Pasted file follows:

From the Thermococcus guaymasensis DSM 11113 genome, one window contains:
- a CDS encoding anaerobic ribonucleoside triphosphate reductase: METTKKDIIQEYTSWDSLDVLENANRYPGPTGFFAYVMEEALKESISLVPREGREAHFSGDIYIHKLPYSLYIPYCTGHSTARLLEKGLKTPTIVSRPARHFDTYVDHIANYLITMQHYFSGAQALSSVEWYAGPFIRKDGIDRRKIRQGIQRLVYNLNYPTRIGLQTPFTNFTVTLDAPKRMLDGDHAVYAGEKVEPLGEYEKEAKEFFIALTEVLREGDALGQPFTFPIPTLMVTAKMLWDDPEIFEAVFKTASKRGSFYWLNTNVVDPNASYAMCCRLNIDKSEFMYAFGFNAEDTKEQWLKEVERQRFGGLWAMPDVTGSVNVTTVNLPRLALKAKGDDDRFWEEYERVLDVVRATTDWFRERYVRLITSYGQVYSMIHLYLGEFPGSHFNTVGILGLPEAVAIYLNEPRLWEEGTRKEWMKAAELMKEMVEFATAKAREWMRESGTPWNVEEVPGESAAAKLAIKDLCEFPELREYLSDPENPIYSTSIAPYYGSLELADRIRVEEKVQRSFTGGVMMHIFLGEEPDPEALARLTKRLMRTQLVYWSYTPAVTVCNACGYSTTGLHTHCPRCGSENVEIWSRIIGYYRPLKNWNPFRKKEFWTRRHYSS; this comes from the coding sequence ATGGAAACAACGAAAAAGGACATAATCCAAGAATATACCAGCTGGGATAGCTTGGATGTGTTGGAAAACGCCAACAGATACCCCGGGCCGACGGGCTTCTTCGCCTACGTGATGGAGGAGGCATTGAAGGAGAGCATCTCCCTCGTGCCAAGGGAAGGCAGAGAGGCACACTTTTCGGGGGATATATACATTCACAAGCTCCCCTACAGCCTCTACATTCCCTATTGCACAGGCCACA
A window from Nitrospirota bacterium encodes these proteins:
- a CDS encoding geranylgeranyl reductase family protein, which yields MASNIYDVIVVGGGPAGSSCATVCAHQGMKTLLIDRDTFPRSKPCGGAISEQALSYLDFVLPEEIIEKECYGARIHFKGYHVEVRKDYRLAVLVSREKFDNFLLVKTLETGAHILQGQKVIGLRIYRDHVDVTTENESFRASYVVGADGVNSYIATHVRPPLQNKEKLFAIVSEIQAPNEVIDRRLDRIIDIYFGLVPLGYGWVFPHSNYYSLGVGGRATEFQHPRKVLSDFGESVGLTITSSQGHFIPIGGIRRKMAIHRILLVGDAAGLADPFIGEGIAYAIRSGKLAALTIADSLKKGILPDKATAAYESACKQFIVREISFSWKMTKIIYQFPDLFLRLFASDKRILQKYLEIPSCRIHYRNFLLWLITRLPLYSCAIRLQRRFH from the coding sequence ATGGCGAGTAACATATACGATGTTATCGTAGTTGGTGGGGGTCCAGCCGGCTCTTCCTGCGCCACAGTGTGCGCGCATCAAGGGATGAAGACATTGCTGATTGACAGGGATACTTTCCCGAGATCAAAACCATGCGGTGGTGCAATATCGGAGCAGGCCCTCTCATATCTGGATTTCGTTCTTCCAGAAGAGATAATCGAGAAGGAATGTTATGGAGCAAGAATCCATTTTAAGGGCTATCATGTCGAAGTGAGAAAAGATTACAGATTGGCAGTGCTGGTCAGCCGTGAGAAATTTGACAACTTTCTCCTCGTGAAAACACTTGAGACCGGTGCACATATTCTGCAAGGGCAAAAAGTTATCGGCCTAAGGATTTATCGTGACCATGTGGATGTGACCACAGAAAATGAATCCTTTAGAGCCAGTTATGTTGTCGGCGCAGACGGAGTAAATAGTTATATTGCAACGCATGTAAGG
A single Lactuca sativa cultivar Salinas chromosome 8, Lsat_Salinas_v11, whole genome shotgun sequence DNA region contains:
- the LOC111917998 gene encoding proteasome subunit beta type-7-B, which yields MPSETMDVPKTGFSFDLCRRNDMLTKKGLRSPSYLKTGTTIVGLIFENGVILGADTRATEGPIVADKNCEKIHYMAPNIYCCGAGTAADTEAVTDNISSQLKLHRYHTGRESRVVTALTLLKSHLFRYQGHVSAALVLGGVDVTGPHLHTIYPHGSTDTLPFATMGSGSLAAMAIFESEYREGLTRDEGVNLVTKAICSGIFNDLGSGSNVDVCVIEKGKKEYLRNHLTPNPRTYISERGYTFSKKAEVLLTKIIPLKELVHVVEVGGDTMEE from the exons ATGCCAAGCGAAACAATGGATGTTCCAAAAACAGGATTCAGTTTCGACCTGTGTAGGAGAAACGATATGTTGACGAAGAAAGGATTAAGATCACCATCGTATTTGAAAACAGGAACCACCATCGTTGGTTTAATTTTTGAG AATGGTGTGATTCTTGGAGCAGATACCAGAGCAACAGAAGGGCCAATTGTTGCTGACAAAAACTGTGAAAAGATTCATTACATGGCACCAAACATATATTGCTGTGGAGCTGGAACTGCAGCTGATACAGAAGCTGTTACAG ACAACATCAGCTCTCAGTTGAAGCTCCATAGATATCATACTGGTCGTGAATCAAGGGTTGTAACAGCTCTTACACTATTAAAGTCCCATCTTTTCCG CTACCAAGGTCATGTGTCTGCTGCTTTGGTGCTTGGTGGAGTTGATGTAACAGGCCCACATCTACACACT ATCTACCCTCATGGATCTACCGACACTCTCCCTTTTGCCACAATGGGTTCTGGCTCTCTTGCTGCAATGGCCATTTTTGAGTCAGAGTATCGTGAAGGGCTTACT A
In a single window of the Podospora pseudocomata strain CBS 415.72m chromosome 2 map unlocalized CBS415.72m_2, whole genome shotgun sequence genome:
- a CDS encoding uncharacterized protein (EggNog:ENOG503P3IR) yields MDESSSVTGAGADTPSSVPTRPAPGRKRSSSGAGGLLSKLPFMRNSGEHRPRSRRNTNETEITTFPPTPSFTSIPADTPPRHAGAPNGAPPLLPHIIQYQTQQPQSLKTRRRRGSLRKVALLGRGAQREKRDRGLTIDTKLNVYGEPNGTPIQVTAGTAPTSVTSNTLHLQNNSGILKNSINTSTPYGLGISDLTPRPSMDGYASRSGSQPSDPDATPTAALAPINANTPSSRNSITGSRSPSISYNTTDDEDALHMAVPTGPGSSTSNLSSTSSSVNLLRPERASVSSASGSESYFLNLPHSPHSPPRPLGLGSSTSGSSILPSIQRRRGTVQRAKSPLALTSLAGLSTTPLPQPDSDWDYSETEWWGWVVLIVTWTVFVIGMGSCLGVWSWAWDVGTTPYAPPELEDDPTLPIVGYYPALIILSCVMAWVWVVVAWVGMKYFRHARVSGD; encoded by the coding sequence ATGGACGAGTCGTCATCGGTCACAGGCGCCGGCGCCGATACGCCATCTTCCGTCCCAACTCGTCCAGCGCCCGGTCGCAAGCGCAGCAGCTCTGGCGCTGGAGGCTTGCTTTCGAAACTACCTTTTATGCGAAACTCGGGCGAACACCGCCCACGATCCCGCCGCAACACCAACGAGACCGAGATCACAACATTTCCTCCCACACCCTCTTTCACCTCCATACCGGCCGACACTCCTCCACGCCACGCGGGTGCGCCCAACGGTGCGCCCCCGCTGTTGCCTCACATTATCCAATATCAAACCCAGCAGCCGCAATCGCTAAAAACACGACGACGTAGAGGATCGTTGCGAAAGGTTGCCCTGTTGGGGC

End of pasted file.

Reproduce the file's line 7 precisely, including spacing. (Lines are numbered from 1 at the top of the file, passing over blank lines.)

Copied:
In a single window of the Podospora pseudocomata strain CBS 415.72m chromosome 2 map unlocalized CBS415.72m_2, whole genome shotgun sequence genome: